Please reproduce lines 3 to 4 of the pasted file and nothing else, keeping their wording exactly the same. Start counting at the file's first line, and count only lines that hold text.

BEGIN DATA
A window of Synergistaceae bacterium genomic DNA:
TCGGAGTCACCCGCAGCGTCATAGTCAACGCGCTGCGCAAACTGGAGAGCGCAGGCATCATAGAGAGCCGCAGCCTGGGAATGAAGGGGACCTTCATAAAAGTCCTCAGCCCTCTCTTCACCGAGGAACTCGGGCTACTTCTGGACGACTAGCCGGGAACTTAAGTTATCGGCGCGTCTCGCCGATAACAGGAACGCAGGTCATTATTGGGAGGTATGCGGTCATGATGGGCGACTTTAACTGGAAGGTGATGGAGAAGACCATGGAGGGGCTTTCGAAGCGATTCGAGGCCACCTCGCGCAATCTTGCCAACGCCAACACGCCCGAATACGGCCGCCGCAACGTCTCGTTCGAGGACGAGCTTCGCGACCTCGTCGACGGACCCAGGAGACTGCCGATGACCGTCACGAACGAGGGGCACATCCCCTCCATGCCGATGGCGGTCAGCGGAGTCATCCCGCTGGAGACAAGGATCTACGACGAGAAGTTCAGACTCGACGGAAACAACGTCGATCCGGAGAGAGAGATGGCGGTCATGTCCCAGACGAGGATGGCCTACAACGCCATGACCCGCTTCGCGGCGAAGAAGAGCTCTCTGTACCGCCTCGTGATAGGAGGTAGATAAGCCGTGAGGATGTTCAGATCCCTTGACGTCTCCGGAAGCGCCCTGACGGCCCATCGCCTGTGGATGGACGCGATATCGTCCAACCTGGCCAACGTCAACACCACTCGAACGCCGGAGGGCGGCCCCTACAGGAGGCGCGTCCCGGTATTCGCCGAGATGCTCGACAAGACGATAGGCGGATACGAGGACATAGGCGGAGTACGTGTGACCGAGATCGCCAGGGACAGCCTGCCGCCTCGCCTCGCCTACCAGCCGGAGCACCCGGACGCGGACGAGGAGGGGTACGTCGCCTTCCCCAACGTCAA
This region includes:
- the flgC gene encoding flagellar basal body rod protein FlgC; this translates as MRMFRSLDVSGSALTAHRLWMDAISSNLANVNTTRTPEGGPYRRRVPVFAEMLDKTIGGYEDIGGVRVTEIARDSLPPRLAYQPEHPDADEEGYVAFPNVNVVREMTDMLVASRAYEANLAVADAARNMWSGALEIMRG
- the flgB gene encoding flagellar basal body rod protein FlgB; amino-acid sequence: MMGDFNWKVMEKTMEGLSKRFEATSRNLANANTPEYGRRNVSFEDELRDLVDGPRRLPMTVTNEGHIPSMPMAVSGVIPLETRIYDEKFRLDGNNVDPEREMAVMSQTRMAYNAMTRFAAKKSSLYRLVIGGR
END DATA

This region includes:
- the flgC gene encoding flagellar basal body rod protein FlgC; this translates as MRMFRSLDVSGSALTAHRLWMDAISSNLANVNTTRTPEGGPYRRRVPVFAEMLDKTIGGYEDIGGVRVTEIARDSLPPRLAYQPEHPDADEEGYVAFPNVNVVREMTDMLVASRAYEANLAVADAARNMWSGALEIMRG